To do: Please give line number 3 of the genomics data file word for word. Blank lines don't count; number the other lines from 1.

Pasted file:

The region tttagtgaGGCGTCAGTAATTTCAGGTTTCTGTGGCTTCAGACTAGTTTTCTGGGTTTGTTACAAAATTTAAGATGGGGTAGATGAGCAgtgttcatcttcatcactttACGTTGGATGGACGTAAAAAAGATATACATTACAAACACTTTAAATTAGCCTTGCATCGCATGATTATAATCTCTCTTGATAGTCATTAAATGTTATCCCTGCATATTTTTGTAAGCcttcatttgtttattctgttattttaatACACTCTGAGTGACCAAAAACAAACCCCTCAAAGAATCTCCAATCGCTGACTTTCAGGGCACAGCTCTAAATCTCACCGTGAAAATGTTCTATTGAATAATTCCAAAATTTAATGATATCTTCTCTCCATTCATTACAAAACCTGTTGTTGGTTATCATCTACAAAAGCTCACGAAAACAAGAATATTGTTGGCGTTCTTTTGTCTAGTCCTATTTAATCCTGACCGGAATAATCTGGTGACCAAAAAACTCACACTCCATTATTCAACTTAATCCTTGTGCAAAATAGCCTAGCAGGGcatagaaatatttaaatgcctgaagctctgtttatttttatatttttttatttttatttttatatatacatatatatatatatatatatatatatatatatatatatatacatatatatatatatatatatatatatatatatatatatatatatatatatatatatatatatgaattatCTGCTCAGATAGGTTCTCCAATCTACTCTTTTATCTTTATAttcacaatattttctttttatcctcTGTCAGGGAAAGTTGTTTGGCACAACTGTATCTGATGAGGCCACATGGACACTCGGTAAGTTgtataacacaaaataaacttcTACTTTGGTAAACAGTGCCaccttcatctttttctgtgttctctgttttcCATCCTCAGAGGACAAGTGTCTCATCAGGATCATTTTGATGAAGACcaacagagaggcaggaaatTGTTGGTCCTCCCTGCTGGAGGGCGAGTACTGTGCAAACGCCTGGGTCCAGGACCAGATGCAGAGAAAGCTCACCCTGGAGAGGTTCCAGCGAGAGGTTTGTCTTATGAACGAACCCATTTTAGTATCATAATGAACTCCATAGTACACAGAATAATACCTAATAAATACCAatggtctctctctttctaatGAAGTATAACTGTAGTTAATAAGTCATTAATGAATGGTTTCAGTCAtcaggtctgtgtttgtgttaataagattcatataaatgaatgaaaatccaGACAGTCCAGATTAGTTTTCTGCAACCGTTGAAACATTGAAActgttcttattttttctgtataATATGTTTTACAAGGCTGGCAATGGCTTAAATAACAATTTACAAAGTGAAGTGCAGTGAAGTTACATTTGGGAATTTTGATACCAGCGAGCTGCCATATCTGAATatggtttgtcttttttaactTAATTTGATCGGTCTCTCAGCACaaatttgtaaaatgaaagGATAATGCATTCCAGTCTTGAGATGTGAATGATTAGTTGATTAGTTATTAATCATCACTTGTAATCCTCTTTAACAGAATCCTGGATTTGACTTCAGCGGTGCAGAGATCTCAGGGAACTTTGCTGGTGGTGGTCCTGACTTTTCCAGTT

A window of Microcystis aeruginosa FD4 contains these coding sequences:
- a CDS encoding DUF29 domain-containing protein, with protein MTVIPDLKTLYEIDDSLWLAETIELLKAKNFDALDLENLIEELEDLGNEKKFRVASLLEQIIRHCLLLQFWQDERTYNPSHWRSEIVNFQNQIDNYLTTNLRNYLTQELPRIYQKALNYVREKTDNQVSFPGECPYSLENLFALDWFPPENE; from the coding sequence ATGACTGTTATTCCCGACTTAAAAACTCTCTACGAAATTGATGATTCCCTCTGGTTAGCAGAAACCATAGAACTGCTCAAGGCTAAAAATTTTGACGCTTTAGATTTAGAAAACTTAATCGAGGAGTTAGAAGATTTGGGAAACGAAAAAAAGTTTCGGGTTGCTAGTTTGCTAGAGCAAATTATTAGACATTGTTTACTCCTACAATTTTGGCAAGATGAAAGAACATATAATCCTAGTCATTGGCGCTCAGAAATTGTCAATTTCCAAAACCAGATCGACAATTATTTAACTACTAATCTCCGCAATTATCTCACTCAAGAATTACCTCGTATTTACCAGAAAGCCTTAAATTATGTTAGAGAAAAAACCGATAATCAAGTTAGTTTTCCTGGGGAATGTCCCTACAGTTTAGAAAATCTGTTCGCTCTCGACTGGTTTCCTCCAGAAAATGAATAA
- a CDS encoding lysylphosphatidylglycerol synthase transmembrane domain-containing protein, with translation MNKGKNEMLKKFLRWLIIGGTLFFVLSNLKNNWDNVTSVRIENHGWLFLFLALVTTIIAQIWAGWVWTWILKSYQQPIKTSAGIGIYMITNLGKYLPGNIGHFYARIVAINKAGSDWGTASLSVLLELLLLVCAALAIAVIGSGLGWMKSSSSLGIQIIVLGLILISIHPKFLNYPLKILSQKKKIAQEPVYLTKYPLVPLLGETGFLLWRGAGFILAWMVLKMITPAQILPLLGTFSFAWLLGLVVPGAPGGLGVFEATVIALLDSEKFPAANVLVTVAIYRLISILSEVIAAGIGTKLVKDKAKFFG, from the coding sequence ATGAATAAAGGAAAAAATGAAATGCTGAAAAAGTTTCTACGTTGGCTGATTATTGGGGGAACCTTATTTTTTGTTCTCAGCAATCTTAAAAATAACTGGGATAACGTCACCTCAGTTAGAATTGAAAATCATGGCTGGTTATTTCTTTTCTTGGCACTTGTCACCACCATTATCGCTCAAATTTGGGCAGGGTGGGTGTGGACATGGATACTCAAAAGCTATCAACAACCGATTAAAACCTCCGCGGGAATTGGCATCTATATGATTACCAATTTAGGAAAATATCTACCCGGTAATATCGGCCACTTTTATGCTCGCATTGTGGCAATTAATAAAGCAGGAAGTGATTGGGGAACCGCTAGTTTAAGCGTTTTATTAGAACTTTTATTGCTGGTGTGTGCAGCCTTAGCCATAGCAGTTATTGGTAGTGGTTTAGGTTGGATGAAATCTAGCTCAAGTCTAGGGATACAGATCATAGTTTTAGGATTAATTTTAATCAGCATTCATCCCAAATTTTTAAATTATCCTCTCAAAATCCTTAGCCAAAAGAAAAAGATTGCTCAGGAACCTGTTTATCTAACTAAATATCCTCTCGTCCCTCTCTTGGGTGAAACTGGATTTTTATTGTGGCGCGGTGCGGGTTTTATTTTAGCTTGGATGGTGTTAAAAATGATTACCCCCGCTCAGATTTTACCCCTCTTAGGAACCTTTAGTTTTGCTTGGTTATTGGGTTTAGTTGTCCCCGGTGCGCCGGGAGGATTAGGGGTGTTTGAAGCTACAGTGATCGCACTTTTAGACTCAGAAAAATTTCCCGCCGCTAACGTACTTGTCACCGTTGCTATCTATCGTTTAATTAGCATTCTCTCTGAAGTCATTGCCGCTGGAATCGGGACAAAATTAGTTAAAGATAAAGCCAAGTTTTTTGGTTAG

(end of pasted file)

- a CDS encoding DUF29 domain-containing protein, with protein MTVIPDLKTLYEIDDSLWLAETIELLKAKNFDALDLENLIEELEDLGNEKKFRVASLLEQIIRHCLLLQFWQDERTYNPSHWRSEIVNFQNQIDNYLTTNLRNYLTQELPRIYQKALNYVREKTDNQVSFPGECPYSLENLFALDWFPPENE; from the coding sequence ATGACTGTTATTCCCGACTTAAAAACTCTCTACGAAATTGATGATTCCCTCTGGTTAGCAGAAACCATAGAACTGCTCAAGGCTAAAAATTTTGACGCTTTAGATTTAGAAAACTTAATCGAGGAGTTAGAAGATTTGGGAAACGAAAAAAAGTTTCGGGTTGCTAGTTTGCTAGAGCAAATTATTAGACATTGTTTACTCCTACAATTTTGGCAAGATGAAAGAACATATAATCCTAGTCATTGGCGCTCAGAAATTGTCAATTTCCAAAACCAGATCGACAATTATTTAACTACTAATCTCCGCAATTATCTCACTCAAGAATTACCTCGTATTTACCAGAAAGCCTTAAATTATGTTAGAGAAAAAACCGATAATCAAGTTAGTTTTCCTGGGGAATGTCCCTACAGTTTAGAAAATCTGTTCGCTCTCGACTGGTTTCCTCCAGAAAATGAATAA